Of course, we mythos fans already know the answer…

Lovecraft Story of the Week:

The Statement of Randolph Carter
The main character from Lovecraft’s Dream Cycle attempts to explain to police why he was found wandering a swamp in shock and what happened to his friend Harley Warren.

Gif of the Week:

I could not stop laughing.

"There are thriving communities still out there that want more! They want to hear your voice, and if you keep at it, you’ll eventually find them and they’ll eventually discover you."

Ignore The Market. Tell The Story You Want To Tell.

Recently, over on KBoards there has been a discussion going on about finding success as an author in the current market. It’s worthy of discussion. After all, it’s always helpful to share what has worked for you. It’s a big reason why I started this blog, I want to share my experience and I hope you glean something useful from it. But, I had to pause when I read a post from someone on how reading through that thread was depressing them. This was sparked mainly by the heralded success of romance fiction—something they didn’t write—and its perceived market and potential profitably compared to their own genre.

Often authors get sucked into the comparison game—indie authors especially. They look at what others have done to achieve success and the kneejerk reaction is to emulate them. Likewise, they get disheartened when they pour so much of themselves into a work and the market seems to ignore it. It can lead to frustration, depression, and animosity. Instead of telling the stories they want to tell or sticking with their work, they end up chasing promises while trying to placate the desires of the market. It turns the market into a hungry monster. Instead of a place to share and sell work it becomes something else. It slumbers like an evil beast forged in the dark fires of jealousy and thrives on our desire for explosive and immediate success.

“Oh!” It will say in its sultry voice. “You’re writing an epic fantasy? No. No one cares about epic fantasy anymore, we’re all into hard science fiction these days! Didn’t you see the sales numbers for the last bookstore blockbuster? Your numbers are a pittance in comparison! Didn’t you see how Famous McAuthor did their giveaway? You should have done the same! Why didn’t you write a character like that popular one? Yours are boring in comparison!”

As long as you keep feeding it, the thing will never be silent. The mystical market monster cannot be appeased. Even success won’t sate its hunger. It’ll always want something else, it’ll always cause doubt, and it’ll always frustrate. You sold ten thousand books? Well, Famous McAuthor sold one hundred thousand. You sold one hundred thousands? Well they sold a million! On and on it goes. It’s easy to see how it can spiral down for anyone.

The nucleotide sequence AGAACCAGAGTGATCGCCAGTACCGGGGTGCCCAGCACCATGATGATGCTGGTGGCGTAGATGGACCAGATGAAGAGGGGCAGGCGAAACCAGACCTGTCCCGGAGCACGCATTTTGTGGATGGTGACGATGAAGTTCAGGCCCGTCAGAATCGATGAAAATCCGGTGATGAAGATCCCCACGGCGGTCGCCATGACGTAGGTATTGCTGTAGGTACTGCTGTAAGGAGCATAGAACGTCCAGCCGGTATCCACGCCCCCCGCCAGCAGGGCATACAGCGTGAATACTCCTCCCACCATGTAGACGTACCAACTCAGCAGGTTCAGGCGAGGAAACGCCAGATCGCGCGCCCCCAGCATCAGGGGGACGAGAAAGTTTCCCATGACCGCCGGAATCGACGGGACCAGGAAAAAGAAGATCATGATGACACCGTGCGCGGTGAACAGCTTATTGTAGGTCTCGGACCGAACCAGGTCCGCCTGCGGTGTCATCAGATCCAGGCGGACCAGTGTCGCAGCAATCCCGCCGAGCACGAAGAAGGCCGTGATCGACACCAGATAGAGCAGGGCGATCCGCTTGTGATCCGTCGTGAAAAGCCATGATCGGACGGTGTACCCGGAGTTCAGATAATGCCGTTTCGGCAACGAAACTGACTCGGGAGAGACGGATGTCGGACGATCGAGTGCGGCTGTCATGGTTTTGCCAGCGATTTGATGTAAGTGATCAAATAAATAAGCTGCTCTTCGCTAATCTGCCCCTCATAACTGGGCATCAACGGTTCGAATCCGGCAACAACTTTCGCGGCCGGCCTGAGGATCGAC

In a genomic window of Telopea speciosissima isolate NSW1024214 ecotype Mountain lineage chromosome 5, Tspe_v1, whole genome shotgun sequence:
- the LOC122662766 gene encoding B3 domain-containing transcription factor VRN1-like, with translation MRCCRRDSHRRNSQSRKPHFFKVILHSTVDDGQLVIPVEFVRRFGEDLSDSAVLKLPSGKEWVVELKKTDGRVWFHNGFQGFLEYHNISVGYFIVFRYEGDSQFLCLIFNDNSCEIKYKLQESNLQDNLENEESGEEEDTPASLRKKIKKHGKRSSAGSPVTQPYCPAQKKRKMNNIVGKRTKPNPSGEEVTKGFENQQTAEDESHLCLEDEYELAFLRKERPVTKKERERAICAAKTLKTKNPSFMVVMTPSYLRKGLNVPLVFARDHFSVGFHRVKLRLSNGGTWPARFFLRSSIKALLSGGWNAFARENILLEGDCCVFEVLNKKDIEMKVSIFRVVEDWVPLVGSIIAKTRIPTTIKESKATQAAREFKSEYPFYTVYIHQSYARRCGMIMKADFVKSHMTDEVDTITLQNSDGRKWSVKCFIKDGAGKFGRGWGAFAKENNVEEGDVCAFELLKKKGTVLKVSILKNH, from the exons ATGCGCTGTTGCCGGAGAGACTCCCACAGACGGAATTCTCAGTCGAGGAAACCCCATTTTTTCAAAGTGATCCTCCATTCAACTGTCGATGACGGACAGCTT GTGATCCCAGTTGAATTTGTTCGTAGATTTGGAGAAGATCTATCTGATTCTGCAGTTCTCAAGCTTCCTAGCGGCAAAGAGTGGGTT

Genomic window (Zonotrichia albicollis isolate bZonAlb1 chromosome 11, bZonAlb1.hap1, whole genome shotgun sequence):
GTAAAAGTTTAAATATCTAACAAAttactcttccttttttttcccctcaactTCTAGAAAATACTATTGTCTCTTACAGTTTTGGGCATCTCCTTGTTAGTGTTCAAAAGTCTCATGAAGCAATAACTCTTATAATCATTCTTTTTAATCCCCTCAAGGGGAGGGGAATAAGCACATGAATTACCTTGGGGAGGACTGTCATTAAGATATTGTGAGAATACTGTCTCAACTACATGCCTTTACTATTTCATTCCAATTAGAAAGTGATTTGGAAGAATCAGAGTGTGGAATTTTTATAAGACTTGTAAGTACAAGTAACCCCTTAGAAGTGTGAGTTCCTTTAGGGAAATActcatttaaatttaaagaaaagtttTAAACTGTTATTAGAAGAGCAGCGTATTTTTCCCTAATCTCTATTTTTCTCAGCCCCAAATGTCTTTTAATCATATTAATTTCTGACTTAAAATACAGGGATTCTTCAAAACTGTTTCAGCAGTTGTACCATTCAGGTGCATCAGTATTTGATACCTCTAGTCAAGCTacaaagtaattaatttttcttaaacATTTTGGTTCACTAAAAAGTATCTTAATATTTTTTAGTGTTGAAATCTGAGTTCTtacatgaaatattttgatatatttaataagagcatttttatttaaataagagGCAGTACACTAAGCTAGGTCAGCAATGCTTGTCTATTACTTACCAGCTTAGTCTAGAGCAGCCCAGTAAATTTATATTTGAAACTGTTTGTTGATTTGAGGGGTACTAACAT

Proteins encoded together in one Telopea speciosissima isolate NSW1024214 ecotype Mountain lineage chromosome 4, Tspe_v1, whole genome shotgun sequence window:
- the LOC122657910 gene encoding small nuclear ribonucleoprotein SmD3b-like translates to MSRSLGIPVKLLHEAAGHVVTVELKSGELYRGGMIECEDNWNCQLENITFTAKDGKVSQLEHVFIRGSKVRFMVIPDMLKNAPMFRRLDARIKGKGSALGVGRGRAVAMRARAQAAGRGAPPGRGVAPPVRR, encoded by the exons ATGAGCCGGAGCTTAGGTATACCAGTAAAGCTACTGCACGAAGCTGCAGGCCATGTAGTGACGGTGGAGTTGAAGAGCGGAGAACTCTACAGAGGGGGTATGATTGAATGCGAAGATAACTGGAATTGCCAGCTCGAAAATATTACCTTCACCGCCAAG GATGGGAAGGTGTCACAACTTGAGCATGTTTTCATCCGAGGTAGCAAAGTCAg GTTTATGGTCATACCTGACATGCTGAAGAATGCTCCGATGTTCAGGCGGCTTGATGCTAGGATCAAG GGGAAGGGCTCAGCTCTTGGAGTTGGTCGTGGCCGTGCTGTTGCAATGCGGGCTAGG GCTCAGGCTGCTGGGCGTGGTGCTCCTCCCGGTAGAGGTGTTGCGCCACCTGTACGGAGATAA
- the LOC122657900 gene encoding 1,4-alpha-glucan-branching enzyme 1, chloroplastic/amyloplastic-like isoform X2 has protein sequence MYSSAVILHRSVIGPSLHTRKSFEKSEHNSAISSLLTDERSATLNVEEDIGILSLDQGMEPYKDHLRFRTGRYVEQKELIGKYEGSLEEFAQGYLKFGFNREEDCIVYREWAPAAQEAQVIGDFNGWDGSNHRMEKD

Yet… the market monster can be defeated. During interviews I have often been asked what my advice is for new writers. My best advice is to ignore advice. Advice will only get you so far. Everyone’s path to success is different. Keep working hard and keep trying new things. Don’t dwell on what others are doing. Ignorance, in this case, is bliss.

“There are thriving communities still out there that want more! They want to hear your voice…”

Sure, there are always cases of instant success but for the grand majority of people it takes time. Focus on craft. Write your stories. Tell what you need to tell and please, stick to it! It doesn’t matter if someone believes that “dystopian is played out” or “no one cares about steampunk” or “vampire romance doesn’t sell.” There are thriving communities still out there that want more! They want to hear your voice, and if you keep at it, you’ll eventually find them and they’ll eventually discover you.

That’s one of the best things about the internet and our connected culture worldwide. It’s what allows for stories like Homestuck to get told, find an audience, and become runaway successes. (If you haven’t heard about Homestuck, educate yourself.) None of the big publishing houses would have even considered giving the creator—Andrew Hussie—the time of day. He forged his own path and it took years but eventually his story found its audience.

So when it comes to your own creations, I really want to encourage everyone to keep doing what they’re doing. Keep writing. Keep perfecting your craft. Keep making quality products. Ignore everything else. Those three things should be your focus. Chase the stories you want to tell and ignore the market monster. You’ll be a lot happier and it’ll show in your work.

Now, get back to writing.